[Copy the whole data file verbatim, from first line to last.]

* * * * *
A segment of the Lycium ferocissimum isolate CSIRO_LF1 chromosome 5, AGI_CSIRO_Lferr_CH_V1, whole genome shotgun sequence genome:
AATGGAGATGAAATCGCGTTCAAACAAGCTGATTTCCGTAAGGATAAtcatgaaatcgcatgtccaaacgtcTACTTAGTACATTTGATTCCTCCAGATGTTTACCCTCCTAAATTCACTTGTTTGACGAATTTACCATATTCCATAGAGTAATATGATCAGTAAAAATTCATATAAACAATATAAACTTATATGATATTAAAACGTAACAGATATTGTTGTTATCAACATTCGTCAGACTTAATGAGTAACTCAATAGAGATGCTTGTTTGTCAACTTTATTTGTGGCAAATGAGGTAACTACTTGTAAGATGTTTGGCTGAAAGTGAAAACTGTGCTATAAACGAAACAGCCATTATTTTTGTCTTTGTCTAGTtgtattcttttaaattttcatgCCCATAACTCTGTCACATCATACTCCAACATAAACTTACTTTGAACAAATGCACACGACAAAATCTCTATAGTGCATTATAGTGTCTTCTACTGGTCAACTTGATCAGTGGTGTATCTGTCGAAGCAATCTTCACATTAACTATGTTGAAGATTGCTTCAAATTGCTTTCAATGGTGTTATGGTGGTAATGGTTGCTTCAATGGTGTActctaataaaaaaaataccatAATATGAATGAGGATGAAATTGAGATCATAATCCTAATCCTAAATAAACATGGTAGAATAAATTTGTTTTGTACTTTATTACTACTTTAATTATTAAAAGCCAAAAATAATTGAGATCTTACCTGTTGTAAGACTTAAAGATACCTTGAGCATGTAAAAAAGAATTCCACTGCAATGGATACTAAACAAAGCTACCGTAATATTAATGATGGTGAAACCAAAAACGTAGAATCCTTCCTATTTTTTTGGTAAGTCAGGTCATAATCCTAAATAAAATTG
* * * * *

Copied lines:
A segment of the Lycium ferocissimum isolate CSIRO_LF1 chromosome 5, AGI_CSIRO_Lferr_CH_V1, whole genome shotgun sequence genome:
AATGGAGATGAAATCGCGTTCAAACAAGCTGATTTCCGTAAGGATAAtcatgaaatcgcatgtccaaacgtcTACTTAGTACATTTGATTCCTCCAGATGTTTACCCTCCTAAATTCACTTGTTTGACGAATTTACCATATTCCATAGAGTAATATGATCAGTAAAAATTCATATAAACAATATAAACTTATATGATATTAAAACGTAACAGATATTGTTGTTATCAACATTCGTCAGACTTAATGAGTAACTCAATAGAGATGCTTGTTTGTCAACTTTATTTGTGGCAAATGAGGTAACTACTTGTAAGATGTTTGGCTGAAAGTGAAAACTGTGCTATAAACGAAACAGCCATTATTTTTGTCTTTGTCTAGTtgtattcttttaaattttcatgCCCATAACTCTGTCACATCATACTCCAACATAAACTTACTTTGAACAAATGCACACGACAAAATCTCTATAGTGCATTATAGTGTCTTCTACTGGTCAACTTGATCAGTGGTGTATCTGTCGAAGCAATCTTCACATTAACTATGTTGAAGATTGCTTCAAATTGCTTTCAATGGTGTTATGGTGGTAATGGTTGCTTCAATGGTGTActctaataaaaaaaataccatAATATGAATGAGGATGAAATTGAGATCATAATCCTAATCCTAAATAAACATGGTAGAATAAATTTGTTTTGTACTTTATTACTACTTTAATTATTAAAAGCCAAAAATAATTGAGATCTTACCTGTTGTAAGACTTAAAGATACCTTGAGCATGTAAAAAAGAATTCCACTGCAATGGATACTAAACAAAGCTACCGTAATATTAATGATGGTGAAACCAAAAACGTAGAATCCTTCCTATTTTTTTGGTAAGTCAGGTCATAATCCTAAATAAAATTG